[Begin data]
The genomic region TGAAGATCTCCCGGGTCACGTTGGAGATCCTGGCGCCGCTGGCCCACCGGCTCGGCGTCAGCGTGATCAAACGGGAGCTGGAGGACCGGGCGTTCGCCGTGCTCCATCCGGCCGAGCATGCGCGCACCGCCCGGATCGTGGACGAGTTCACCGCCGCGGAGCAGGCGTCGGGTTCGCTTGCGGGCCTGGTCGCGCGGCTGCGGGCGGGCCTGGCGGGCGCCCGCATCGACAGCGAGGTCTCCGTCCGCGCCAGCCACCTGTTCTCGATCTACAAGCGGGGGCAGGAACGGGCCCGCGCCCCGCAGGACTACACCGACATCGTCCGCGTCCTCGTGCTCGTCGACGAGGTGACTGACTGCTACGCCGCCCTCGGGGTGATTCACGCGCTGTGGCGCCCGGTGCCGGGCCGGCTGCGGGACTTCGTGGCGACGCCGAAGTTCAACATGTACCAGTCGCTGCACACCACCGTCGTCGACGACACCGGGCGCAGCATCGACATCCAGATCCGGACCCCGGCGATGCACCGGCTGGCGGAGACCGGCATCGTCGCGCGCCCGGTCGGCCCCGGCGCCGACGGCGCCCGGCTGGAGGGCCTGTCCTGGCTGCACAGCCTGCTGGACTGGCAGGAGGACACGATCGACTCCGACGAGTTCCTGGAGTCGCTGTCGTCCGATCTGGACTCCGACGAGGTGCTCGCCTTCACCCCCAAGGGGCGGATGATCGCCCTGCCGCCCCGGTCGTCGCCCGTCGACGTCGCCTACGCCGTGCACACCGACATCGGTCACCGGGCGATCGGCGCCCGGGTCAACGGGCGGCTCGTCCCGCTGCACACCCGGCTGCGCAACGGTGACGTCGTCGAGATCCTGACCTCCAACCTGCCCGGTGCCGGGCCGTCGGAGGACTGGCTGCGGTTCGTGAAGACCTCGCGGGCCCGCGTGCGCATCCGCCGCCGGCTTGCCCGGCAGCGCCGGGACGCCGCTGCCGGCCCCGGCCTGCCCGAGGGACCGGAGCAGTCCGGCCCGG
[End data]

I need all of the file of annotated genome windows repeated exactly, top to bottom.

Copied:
The genomic region TGAAGATCTCCCGGGTCACGTTGGAGATCCTGGCGCCGCTGGCCCACCGGCTCGGCGTCAGCGTGATCAAACGGGAGCTGGAGGACCGGGCGTTCGCCGTGCTCCATCCGGCCGAGCATGCGCGCACCGCCCGGATCGTGGACGAGTTCACCGCCGCGGAGCAGGCGTCGGGTTCGCTTGCGGGCCTGGTCGCGCGGCTGCGGGCGGGCCTGGCGGGCGCCCGCATCGACAGCGAGGTCTCCGTCCGCGCCAGCCACCTGTTCTCGATCTACAAGCGGGGGCAGGAACGGGCCCGCGCCCCGCAGGACTACACCGACATCGTCCGCGTCCTCGTGCTCGTCGACGAGGTGACTGACTGCTACGCCGCCCTCGGGGTGATTCACGCGCTGTGGCGCCCGGTGCCGGGCCGGCTGCGGGACTTCGTGGCGACGCCGAAGTTCAACATGTACCAGTCGCTGCACACCACCGTCGTCGACGACACCGGGCGCAGCATCGACATCCAGATCCGGACCCCGGCGATGCACCGGCTGGCGGAGACCGGCATCGTCGCGCGCCCGGTCGGCCCCGGCGCCGACGGCGCCCGGCTGGAGGGCCTGTCCTGGCTGCACAGCCTGCTGGACTGGCAGGAGGACACGATCGACTCCGACGAGTTCCTGGAGTCGCTGTCGTCCGATCTGGACTCCGACGAGGTGCTCGCCTTCACCCCCAAGGGGCGGATGATCGCCCTGCCGCCCCGGTCGTCGCCCGTCGACGTCGCCTACGCCGTGCACACCGACATCGGTCACCGGGCGATCGGCGCCCGGGTCAACGGGCGGCTCGTCCCGCTGCACACCCGGCTGCGCAACGGTGACGTCGTCGAGATCCTGACCTCCAACCTGCCCGGTGCCGGGCCGTCGGAGGACTGGCTGCGGTTCGTGAAGACCTCGCGGGCCCGCGTGCGCATCCGCCGCCGGCTTGCCCGGCAGCGCCGGGACGCCGCTGCCGGCCCCGGCCTGCCCGAGGGACCGGAGCAGTCCGGCCCGG